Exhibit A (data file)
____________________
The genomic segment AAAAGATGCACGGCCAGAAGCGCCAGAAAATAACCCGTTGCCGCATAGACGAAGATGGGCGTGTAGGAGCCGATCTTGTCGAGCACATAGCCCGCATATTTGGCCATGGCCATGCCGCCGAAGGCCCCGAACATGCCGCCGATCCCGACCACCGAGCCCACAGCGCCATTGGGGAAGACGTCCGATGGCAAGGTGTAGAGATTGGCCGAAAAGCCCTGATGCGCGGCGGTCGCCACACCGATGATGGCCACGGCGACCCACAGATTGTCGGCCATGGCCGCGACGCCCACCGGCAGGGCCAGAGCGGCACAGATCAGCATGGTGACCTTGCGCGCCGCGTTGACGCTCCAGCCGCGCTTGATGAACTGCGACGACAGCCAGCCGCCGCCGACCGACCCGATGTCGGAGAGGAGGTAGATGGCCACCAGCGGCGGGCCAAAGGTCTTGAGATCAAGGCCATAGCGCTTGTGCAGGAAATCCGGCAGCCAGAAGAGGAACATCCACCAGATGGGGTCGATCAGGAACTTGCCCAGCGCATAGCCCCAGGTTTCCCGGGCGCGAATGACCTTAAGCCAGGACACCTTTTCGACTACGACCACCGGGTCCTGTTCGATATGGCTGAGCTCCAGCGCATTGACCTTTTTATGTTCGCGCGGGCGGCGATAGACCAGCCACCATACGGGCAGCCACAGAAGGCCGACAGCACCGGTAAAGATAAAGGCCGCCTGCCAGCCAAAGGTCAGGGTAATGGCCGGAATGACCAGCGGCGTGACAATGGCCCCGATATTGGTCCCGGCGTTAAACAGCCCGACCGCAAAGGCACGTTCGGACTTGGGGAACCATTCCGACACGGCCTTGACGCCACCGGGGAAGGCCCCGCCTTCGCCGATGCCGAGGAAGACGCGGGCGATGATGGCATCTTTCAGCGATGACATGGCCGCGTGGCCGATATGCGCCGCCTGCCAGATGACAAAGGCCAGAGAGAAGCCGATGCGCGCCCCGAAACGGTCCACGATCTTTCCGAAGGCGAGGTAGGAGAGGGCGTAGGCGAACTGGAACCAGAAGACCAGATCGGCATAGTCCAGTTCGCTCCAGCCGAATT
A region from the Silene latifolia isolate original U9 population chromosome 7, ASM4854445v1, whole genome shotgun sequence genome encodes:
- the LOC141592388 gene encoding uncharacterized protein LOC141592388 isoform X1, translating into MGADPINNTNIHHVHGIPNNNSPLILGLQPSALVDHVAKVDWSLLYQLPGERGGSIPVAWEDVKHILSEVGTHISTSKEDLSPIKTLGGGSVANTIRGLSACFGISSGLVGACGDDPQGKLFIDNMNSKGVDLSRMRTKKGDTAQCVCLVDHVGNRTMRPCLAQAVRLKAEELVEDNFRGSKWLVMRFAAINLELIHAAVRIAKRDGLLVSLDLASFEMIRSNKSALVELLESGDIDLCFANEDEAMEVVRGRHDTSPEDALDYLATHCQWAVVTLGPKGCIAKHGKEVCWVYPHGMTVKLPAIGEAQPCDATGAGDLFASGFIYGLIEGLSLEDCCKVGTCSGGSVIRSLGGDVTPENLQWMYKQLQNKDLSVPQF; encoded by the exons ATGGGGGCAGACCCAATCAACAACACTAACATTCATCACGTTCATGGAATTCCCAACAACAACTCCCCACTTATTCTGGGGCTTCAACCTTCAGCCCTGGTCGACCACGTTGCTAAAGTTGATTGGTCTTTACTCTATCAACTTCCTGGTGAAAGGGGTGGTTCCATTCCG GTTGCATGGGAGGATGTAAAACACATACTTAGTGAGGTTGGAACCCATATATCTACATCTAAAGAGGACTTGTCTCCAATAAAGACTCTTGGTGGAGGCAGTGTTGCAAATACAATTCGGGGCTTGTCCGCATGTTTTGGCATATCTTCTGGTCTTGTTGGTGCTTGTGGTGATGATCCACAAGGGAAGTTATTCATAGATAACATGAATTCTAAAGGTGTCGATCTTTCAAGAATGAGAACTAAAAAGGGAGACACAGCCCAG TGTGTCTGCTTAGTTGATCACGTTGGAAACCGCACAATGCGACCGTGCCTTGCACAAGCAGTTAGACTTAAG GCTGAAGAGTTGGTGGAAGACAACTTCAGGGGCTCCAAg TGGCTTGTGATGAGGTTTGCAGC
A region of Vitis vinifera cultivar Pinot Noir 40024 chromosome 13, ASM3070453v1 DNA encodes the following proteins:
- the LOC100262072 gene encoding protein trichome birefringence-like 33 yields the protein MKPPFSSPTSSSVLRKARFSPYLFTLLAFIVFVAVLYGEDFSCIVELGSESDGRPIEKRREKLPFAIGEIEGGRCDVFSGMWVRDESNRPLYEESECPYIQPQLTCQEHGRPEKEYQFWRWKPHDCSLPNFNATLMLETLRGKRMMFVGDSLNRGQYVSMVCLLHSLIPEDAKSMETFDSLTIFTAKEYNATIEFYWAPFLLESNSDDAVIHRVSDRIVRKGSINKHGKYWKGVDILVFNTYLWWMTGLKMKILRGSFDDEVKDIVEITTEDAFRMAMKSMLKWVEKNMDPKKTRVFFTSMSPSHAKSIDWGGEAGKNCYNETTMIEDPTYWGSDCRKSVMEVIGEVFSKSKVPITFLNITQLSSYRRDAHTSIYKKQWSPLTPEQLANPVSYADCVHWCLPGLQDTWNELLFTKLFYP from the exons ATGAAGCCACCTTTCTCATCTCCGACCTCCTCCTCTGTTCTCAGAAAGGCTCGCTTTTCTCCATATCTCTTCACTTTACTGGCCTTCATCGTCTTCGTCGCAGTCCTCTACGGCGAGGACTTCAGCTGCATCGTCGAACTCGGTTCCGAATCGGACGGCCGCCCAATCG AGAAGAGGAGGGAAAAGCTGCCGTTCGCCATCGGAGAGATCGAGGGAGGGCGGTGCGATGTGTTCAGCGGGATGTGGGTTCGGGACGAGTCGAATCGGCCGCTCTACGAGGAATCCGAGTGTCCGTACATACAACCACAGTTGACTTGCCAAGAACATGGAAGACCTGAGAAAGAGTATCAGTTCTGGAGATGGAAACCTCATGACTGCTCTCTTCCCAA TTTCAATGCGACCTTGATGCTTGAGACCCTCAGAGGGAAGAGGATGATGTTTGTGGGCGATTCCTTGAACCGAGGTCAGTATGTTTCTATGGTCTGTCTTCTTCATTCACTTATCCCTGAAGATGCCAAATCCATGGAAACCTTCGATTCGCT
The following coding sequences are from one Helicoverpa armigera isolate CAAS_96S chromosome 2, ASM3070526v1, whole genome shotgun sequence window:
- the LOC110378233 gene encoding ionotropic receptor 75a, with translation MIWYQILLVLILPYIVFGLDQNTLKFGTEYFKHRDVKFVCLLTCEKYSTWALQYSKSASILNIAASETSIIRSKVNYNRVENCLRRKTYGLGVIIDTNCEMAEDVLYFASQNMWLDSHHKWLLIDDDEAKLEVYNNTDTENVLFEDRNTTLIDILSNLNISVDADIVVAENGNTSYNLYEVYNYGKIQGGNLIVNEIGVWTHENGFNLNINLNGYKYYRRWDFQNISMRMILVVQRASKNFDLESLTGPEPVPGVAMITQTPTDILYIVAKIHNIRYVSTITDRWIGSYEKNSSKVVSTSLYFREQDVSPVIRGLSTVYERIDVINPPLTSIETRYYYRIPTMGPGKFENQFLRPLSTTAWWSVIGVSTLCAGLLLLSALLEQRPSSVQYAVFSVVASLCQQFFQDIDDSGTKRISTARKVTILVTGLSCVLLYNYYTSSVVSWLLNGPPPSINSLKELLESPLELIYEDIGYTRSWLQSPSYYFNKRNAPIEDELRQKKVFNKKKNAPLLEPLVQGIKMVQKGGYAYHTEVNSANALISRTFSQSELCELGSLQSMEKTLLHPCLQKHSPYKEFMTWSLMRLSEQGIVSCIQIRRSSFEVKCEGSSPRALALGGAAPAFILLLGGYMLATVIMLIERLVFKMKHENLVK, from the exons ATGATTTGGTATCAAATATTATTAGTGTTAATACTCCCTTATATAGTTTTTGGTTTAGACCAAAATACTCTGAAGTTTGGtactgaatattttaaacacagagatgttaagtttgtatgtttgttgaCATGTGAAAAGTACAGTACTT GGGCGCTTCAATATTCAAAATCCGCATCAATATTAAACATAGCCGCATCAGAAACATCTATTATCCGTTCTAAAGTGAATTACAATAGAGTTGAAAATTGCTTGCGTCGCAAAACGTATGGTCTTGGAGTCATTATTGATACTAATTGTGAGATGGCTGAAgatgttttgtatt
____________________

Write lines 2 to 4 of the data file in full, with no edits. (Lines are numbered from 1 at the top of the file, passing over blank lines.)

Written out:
A region from the Silene latifolia isolate original U9 population chromosome 7, ASM4854445v1, whole genome shotgun sequence genome encodes:
- the LOC141592388 gene encoding uncharacterized protein LOC141592388 isoform X1, translating into MGADPINNTNIHHVHGIPNNNSPLILGLQPSALVDHVAKVDWSLLYQLPGERGGSIPVAWEDVKHILSEVGTHISTSKEDLSPIKTLGGGSVANTIRGLSACFGISSGLVGACGDDPQGKLFIDNMNSKGVDLSRMRTKKGDTAQCVCLVDHVGNRTMRPCLAQAVRLKAEELVEDNFRGSKWLVMRFAAINLELIHAAVRIAKRDGLLVSLDLASFEMIRSNKSALVELLESGDIDLCFANEDEAMEVVRGRHDTSPEDALDYLATHCQWAVVTLGPKGCIAKHGKEVCWVYPHGMTVKLPAIGEAQPCDATGAGDLFASGFIYGLIEGLSLEDCCKVGTCSGGSVIRSLGGDVTPENLQWMYKQLQNKDLSVPQF; encoded by the exons ATGGGGGCAGACCCAATCAACAACACTAACATTCATCACGTTCATGGAATTCCCAACAACAACTCCCCACTTATTCTGGGGCTTCAACCTTCAGCCCTGGTCGACCACGTTGCTAAAGTTGATTGGTCTTTACTCTATCAACTTCCTGGTGAAAGGGGTGGTTCCATTCCG GTTGCATGGGAGGATGTAAAACACATACTTAGTGAGGTTGGAACCCATATATCTACATCTAAAGAGGACTTGTCTCCAATAAAGACTCTTGGTGGAGGCAGTGTTGCAAATACAATTCGGGGCTTGTCCGCATGTTTTGGCATATCTTCTGGTCTTGTTGGTGCTTGTGGTGATGATCCACAAGGGAAGTTATTCATAGATAACATGAATTCTAAAGGTGTCGATCTTTCAAGAATGAGAACTAAAAAGGGAGACACAGCCCAG TGTGTCTGCTTAGTTGATCACGTTGGAAACCGCACAATGCGACCGTGCCTTGCACAAGCAGTTAGACTTAAG GCTGAAGAGTTGGTGGAAGACAACTTCAGGGGCTCCAAg TGGCTTGTGATGAGGTTTGCAGC
A region of Vitis vinifera cultivar Pinot Noir 40024 chromosome 13, ASM3070453v1 DNA encodes the following proteins: